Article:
The coming oil shock will throw the global economy into recession, but if we’re already in recession when it hits, that would spell disaster. Here’s why…
My years working in corporate strategy taught me that every strategic framework, no matter how complex (some I worked on were hundreds of pages long), boils down to just two things:
- Where do you want to go? (Vision)
- How are you going to get there? (Resources)
Vision is the easier one by far. You just dream up a grand idea about where you want the company to be at some target future date. Yes, there’s work in assuring that everybody on the management team truly shares and believes in the vision, but that’s a pretty stratightforward sales job for the CEO.
By the way, this same process applies at the individual level, too, for anyone who wants to achieve a major goal by some point in the future. The easy part of the strategy is deciding you want to be thinner, healthier, richer, or more famous.
But the much harder part, for companies and individuals alike, is figuring out ‘How to get there’. There are always fewer resources than one would prefer.
Corporate strategists always wish for more employees to implement the vision, with better training with better skills. Budgets and useful data are always scarcer than desired, as well.
Similar constraints apply to us individuals. Who couldn’t use more motivation, time and money to pursue their goals?
Put together, the right Vision coupled to a reasonably mapped set of Resources can deliver amazing results. Think of the Apollo Moon missions. You have to know where you’re going and how you’re going to get there to succeed. That’s pretty straightforward, right?
So, it should be little surprise that the opposite, a lack of Vision and/or Resources, leads to underperformance — and, eventually, decline. Think Kodak or Xerox. Or third-generation family wealth that has dwindled away to nothing. In a changing world, refusing to change with it is a losing strategy.
A great strategy aligns people’s interests and motivations with the available resources. More importantly, it provides a meaningful framework for action, one that gives a sense of purpose that will motivate everyone through difficult or trying times.
The grand goal of defeating the Nazis provided sufficient motivation for people to buy war bonds, scrimp on consumption, plant victory gardens, and go without nylon. A large part of our national resources were dedicated to the larger strategy of winning the war. Because of the strategy everyone shared, practically nobody complained of this repurposing as a ‘time of sacrifice’ or as an imposed burden.
Given the right framework and the means to achieve it, people will literally crawl through mud in freezing temperatures — and find it deeply satisfying. But given zero context or insufficient resources, people quickly become demoralized or rebellious (just observe how quickly most folks get royally pissed off at having to sit on the tarmac for a few extra minutes before their airplane takes off.)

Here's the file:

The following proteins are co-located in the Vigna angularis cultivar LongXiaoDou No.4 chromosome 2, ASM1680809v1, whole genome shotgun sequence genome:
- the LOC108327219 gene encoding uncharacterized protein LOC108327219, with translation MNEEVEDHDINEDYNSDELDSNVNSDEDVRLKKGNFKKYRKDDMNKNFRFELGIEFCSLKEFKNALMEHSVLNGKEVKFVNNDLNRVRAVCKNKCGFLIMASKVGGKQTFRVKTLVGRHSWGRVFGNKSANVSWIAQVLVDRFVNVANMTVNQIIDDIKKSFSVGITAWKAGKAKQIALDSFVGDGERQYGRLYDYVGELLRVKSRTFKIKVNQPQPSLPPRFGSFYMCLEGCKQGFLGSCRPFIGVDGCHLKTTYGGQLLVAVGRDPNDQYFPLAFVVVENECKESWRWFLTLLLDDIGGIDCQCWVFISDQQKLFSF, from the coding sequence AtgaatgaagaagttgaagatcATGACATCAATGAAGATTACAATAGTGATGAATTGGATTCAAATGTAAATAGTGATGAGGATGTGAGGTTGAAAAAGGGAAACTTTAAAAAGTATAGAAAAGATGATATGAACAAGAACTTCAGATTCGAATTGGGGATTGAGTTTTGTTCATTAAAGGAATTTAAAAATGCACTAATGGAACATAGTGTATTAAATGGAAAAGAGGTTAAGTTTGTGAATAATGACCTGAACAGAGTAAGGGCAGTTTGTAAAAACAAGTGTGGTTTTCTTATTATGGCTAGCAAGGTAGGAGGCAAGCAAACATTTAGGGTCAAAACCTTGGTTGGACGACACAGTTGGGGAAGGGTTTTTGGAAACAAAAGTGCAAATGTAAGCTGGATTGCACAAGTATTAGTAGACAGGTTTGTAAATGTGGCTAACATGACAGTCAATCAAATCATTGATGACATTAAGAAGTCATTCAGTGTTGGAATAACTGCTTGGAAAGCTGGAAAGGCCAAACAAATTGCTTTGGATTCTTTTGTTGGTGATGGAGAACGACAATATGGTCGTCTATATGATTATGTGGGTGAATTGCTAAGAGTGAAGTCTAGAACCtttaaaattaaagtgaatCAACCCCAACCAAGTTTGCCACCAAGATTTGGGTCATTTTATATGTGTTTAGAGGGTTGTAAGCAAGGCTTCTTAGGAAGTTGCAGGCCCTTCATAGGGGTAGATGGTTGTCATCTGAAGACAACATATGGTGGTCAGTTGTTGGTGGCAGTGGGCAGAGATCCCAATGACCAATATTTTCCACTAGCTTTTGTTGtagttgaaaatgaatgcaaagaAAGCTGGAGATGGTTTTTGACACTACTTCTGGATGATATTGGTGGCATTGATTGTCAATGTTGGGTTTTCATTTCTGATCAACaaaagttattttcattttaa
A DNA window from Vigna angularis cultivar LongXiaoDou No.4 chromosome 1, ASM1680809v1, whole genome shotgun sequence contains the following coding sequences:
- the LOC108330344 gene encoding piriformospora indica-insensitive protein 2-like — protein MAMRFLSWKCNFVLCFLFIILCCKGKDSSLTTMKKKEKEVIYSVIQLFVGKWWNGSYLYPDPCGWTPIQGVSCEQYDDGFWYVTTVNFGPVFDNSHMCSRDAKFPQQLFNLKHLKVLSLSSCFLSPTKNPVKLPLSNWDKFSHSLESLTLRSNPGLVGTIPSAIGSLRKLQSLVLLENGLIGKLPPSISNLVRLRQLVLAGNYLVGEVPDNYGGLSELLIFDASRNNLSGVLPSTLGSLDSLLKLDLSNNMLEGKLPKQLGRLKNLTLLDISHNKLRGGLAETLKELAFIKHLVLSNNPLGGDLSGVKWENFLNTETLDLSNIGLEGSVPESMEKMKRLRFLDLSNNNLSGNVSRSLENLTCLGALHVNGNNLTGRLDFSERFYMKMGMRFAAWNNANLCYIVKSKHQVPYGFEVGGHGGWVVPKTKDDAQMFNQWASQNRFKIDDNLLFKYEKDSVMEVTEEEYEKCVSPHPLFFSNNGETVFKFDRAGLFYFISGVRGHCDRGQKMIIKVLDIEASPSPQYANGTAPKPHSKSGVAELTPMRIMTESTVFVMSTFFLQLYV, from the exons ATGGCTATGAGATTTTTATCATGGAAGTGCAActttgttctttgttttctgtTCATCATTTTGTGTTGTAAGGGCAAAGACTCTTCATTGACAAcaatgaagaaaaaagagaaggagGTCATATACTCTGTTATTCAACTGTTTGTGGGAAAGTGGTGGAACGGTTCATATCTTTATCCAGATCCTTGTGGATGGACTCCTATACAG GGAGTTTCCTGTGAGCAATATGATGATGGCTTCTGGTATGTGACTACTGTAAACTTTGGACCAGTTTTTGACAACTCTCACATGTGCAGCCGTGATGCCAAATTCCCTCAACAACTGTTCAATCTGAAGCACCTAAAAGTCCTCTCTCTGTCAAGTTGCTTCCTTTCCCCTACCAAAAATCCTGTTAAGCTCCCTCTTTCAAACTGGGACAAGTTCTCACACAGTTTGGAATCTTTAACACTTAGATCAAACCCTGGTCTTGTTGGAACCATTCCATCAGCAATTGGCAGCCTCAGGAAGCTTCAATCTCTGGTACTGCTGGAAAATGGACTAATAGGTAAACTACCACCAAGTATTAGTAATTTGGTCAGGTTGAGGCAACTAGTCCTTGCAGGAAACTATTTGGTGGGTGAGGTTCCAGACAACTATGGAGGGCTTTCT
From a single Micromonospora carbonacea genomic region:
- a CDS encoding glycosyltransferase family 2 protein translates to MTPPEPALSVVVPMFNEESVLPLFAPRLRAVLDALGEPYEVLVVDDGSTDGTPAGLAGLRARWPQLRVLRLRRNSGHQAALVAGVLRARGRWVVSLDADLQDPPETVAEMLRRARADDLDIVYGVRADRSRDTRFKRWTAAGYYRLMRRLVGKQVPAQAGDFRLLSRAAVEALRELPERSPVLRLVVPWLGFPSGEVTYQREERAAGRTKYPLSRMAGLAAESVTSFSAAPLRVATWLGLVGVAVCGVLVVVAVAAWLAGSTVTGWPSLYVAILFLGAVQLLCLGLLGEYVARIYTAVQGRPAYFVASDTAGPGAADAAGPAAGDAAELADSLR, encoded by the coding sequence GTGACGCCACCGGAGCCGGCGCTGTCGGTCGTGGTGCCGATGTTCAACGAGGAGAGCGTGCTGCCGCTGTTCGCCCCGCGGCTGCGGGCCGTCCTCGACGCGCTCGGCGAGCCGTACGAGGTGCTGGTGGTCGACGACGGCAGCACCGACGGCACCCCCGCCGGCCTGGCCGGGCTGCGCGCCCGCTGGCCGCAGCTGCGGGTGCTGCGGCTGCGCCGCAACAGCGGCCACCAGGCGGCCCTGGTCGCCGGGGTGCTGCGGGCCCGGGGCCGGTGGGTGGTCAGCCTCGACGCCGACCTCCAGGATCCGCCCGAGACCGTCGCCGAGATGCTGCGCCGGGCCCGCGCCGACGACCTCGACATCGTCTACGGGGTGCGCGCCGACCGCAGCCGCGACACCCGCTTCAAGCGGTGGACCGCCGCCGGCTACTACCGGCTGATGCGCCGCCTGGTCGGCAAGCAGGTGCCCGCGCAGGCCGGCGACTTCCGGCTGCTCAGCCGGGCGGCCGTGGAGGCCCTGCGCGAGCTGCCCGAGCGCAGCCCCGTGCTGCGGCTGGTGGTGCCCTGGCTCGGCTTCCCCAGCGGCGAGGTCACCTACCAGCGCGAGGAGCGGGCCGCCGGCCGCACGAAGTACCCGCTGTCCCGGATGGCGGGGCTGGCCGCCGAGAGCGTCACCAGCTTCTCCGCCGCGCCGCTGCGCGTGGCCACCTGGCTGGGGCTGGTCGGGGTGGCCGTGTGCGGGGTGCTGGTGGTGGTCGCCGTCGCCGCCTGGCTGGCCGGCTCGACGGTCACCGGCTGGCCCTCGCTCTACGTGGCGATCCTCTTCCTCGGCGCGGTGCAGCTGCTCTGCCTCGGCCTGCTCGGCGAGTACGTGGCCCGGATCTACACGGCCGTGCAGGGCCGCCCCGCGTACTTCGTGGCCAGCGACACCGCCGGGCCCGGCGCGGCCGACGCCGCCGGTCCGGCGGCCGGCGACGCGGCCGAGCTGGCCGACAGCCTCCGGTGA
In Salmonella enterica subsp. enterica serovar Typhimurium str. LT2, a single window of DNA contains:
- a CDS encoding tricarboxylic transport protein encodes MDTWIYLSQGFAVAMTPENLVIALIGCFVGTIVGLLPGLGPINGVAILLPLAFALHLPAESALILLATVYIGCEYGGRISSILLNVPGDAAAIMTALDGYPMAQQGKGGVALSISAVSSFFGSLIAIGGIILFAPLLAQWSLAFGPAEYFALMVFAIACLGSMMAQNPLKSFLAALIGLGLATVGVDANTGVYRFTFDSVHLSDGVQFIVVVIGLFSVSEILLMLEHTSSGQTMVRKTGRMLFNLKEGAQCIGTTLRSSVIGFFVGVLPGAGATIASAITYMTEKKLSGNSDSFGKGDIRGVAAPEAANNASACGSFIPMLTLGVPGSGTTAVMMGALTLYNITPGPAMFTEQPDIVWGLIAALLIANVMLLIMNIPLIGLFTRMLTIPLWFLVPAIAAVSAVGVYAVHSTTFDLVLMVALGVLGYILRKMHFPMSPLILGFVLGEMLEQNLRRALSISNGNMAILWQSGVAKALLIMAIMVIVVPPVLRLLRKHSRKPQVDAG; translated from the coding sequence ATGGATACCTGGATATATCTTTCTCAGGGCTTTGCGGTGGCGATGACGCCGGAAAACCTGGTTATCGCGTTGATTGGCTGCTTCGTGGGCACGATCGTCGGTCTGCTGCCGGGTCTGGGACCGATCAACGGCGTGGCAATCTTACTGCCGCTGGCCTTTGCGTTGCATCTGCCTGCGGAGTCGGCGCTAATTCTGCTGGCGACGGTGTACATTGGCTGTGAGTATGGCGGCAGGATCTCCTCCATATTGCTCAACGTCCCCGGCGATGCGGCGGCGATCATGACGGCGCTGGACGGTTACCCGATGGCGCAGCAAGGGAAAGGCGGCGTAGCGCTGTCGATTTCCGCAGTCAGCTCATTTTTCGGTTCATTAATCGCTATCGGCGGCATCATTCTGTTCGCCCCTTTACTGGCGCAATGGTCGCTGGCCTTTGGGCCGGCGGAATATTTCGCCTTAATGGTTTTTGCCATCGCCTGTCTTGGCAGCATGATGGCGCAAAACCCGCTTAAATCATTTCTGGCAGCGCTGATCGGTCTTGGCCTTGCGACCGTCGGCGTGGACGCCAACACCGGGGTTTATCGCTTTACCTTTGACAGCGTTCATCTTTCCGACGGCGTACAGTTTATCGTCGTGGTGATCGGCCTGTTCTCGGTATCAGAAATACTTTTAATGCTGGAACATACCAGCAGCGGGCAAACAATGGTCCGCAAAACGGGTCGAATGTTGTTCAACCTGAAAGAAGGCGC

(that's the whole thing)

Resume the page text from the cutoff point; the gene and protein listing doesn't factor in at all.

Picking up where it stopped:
Strategy matters. A lot.
A Nation Adrift, A World In Denial
Here’s why I’m harping so much on strategy: the US is operating without a viable one.
We neither have a compelling Vision of where we want to go, nor any sense of the Resources required to change with the many transitions underway around us.
The current ‘strategy’ (if we can be so generous as to call it that), is nothing more than “business-as-usual” (BAU).
The US is assuming it is always going to have more cars and trucks on the road this year than last year, more goods sold, a larger economy, more jobs, and the world’s most powerful military. That’s the BAU model. And it has largely worked for the past century.
But it can’t work going forward. And the longer we pursue it, the more of our future prosperity we ruin.
Why? Because the future of everything is dependent on energy. More specifically: net energy.
Having a powerful military consumes a tremendous annual quantity of energy. The US military eats up 100 million barrels of oil each year. By itself, America’s Department of Defense is the 34th largest consumer of oil in the world.
In total, the US consumes over 7 billion barrels of oil each year. And that represents only 37% of the nearly 100 quadrillion of BTUs of America’s annual energy consumption (the rest coming from natural gas, coal, and other sources). For comparisons sake, the rest of the world consumes another 450 quadrillion BTUs.
And world energy demand just keeps on insatiably growing year over year. The (notoriously conservative) EIA predicts it will jump by 28% over the next two decades.
Will our energy production be able to keep up? As I’ve been warning for years, it will be very challenged to do so — or, to do so at prices anywhere near as low as today’s.
Putting Our Plight Into Concrete Terms